Tenth-grade POE (Principles of Engineering) delves deeper into that physical part, which I’ll provide some examples of now. POE consists of many projects that are essentially “challenges,” in the sense that you are given a goal, criteria and/or limitations, and some time to complete them (usually in a group). It’s a great class for those who aspire to make things with their hands, or who learn visually (because almost all the content is shown and spoken, not just spoken).

We not only received physical and visual examples, but we oftentimes got to recreate them with our own creative spin. To be more specific, one of the first projects of the year was designing what was essentially a Rube Goldberg machine, taking the force exerted on a string by a falling water bottle, and using it to press a stapler down on a piece of paper. Of course, the design of this device wasn’t at all practical, but it taught us how all sorts of different simple and complex machines worked (things like gears, levers, pulleys, etc). This knowledge could be applied to much more practical (but also complex) designs and projects in the future.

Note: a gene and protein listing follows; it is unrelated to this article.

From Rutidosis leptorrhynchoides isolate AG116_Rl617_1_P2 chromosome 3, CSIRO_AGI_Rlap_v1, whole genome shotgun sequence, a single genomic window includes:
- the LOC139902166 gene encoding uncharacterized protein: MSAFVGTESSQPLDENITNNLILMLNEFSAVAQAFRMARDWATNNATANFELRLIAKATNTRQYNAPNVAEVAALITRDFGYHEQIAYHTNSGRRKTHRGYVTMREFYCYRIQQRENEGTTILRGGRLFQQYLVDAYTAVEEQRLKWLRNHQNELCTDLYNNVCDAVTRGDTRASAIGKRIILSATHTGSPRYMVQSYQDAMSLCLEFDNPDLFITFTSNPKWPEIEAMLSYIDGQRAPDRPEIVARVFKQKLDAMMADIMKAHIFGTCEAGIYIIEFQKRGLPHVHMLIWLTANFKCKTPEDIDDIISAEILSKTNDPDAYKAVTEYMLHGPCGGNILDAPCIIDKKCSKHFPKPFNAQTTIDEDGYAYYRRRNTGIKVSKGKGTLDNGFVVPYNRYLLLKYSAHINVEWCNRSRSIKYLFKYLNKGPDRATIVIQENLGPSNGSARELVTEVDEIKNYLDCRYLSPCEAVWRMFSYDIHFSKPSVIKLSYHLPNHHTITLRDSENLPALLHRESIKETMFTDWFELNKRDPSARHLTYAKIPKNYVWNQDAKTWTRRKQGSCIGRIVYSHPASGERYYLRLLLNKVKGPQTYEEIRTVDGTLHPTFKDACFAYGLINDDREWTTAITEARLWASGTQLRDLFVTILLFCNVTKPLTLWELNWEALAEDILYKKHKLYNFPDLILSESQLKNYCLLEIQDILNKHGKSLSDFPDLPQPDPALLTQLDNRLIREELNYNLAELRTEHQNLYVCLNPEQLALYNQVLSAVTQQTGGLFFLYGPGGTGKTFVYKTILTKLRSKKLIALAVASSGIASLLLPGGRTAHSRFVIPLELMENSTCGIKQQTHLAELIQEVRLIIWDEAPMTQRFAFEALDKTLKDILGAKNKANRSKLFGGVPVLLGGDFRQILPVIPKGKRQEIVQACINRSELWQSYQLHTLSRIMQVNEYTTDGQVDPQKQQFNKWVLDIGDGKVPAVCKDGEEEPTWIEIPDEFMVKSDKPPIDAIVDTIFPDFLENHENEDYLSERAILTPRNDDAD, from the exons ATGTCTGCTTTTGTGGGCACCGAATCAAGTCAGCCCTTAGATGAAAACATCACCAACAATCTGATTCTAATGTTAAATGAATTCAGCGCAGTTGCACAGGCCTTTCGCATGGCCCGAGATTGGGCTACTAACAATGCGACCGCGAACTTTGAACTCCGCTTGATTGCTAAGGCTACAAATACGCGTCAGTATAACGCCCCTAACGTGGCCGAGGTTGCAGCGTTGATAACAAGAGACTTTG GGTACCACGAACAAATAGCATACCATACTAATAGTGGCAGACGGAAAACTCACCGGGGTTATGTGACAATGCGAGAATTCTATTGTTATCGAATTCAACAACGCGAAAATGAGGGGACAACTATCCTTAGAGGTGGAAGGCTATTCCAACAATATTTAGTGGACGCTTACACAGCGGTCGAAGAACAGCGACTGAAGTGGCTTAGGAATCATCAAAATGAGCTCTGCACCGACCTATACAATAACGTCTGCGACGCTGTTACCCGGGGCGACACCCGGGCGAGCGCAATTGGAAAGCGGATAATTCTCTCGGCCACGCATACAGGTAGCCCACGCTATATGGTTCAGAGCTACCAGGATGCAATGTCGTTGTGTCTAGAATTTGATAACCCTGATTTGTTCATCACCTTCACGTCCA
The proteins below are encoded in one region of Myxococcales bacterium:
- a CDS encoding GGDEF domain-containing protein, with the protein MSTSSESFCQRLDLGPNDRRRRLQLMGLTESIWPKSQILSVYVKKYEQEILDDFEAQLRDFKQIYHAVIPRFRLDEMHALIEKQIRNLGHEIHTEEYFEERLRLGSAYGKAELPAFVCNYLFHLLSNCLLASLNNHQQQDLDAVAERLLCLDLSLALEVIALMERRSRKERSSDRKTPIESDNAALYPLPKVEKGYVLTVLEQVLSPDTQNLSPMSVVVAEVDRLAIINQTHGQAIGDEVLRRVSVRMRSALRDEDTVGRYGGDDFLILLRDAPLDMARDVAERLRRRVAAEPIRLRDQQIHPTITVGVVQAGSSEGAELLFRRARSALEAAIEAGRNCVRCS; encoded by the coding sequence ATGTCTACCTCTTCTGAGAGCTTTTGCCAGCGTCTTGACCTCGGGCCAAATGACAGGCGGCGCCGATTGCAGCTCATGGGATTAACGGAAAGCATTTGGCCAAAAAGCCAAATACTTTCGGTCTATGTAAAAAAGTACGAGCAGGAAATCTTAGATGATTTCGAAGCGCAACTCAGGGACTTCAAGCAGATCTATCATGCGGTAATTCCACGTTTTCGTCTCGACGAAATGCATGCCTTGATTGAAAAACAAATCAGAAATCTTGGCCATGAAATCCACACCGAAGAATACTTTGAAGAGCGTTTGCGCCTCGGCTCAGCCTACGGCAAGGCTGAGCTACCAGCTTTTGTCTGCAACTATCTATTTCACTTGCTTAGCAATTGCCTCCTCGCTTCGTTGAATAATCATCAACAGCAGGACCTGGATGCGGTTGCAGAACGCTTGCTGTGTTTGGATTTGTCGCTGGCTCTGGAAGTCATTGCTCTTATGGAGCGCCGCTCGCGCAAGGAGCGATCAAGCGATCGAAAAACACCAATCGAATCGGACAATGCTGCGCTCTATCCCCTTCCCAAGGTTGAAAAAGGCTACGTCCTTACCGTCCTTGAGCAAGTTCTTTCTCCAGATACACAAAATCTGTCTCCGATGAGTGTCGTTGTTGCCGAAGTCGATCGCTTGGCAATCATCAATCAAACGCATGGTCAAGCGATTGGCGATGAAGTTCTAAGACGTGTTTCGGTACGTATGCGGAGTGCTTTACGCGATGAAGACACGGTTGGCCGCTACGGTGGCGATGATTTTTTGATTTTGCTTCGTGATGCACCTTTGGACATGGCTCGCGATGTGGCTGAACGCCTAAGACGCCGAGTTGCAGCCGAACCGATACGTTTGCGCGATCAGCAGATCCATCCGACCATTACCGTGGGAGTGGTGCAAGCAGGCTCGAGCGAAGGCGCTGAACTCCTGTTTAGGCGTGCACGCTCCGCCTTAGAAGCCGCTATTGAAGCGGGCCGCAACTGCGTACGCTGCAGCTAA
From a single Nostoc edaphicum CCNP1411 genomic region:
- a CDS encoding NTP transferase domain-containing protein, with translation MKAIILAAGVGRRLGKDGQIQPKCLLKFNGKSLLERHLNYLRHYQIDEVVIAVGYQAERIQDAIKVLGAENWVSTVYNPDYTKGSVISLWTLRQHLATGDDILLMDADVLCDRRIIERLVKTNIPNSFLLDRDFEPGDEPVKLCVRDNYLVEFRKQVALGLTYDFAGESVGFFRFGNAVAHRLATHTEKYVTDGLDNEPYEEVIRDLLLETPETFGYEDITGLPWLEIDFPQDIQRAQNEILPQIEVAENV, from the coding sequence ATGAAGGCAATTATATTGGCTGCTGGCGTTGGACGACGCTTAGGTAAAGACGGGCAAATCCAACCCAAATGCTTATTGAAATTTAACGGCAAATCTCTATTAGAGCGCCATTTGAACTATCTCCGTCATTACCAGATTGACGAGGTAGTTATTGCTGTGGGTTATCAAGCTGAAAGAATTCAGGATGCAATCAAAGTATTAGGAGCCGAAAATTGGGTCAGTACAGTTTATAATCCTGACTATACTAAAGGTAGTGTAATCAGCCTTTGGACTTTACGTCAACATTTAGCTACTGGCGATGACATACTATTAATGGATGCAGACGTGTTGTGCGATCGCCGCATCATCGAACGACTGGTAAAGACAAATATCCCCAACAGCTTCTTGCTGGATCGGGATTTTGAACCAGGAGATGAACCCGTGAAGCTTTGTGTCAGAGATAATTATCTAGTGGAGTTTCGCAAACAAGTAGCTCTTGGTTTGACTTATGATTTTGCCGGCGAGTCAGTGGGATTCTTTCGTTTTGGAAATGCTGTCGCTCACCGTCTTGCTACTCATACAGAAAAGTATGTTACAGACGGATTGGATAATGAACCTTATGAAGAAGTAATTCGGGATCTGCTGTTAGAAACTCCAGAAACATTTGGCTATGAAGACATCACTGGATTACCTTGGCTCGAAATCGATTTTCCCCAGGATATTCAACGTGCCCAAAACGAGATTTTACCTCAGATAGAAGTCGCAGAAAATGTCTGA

My next example: the dreaded, but honestly very educating, bridge project (cue the dun, dun, duuun  sound effect). So, the premise of this project wasn’t too complicated. Make a bridge that can hold a certain amount of weight. But there’s a catch. Your group of three would have to cooperate with a different group of three, from a different period, with a different teacher. Communication between groups was not easy. The lesson was essentially how to communicate with contractors or clients who are either busy or in different time zones, or other situations along those lines where working in person is difficult or impossible.